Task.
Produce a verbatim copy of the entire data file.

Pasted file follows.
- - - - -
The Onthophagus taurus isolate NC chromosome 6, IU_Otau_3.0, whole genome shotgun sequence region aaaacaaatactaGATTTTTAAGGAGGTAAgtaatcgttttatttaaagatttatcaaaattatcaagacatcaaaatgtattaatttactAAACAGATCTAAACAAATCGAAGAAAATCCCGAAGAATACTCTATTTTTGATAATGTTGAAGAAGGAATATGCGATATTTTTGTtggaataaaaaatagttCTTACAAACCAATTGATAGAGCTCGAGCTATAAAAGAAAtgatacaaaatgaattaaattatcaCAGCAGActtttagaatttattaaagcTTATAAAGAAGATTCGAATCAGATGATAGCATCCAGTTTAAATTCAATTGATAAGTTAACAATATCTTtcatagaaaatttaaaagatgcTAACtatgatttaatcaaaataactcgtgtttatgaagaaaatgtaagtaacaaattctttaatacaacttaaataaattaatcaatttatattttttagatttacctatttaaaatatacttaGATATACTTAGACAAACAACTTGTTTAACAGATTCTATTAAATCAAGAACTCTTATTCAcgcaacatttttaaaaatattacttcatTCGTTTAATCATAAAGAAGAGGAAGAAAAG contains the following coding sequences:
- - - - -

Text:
The Onthophagus taurus isolate NC chromosome 6, IU_Otau_3.0, whole genome shotgun sequence region aaaacaaatactaGATTTTTAAGGAGGTAAgtaatcgttttatttaaagatttatcaaaattatcaagacatcaaaatgtattaatttactAAACAGATCTAAACAAATCGAAGAAAATCCCGAAGAATACTCTATTTTTGATAATGTTGAAGAAGGAATATGCGATATTTTTGTtggaataaaaaatagttCTTACAAACCAATTGATAGAGCTCGAGCTATAAAAGAAAtgatacaaaatgaattaaattatcaCAGCAGActtttagaatttattaaagcTTATAAAGAAGATTCGAATCAGATGATAGCATCCAGTTTAAATTCAATTGATAAGTTAACAATATCTTtcatagaaaatttaaaagatgcTAACtatgatttaatcaaaataactcgtgtttatgaagaaaatgtaagtaacaaattctttaatacaacttaaataaattaatcaatttatattttttagatttacctatttaaaatatacttaGATATACTTAGACAAACAACTTGTTTAACAGATTCTATTAAATCAAGAACTCTTATTCAcgcaacatttttaaaaatattacttcatTCGTTTAATCATAAAGAAGAGGAAGAAAAG contains the following coding sequences: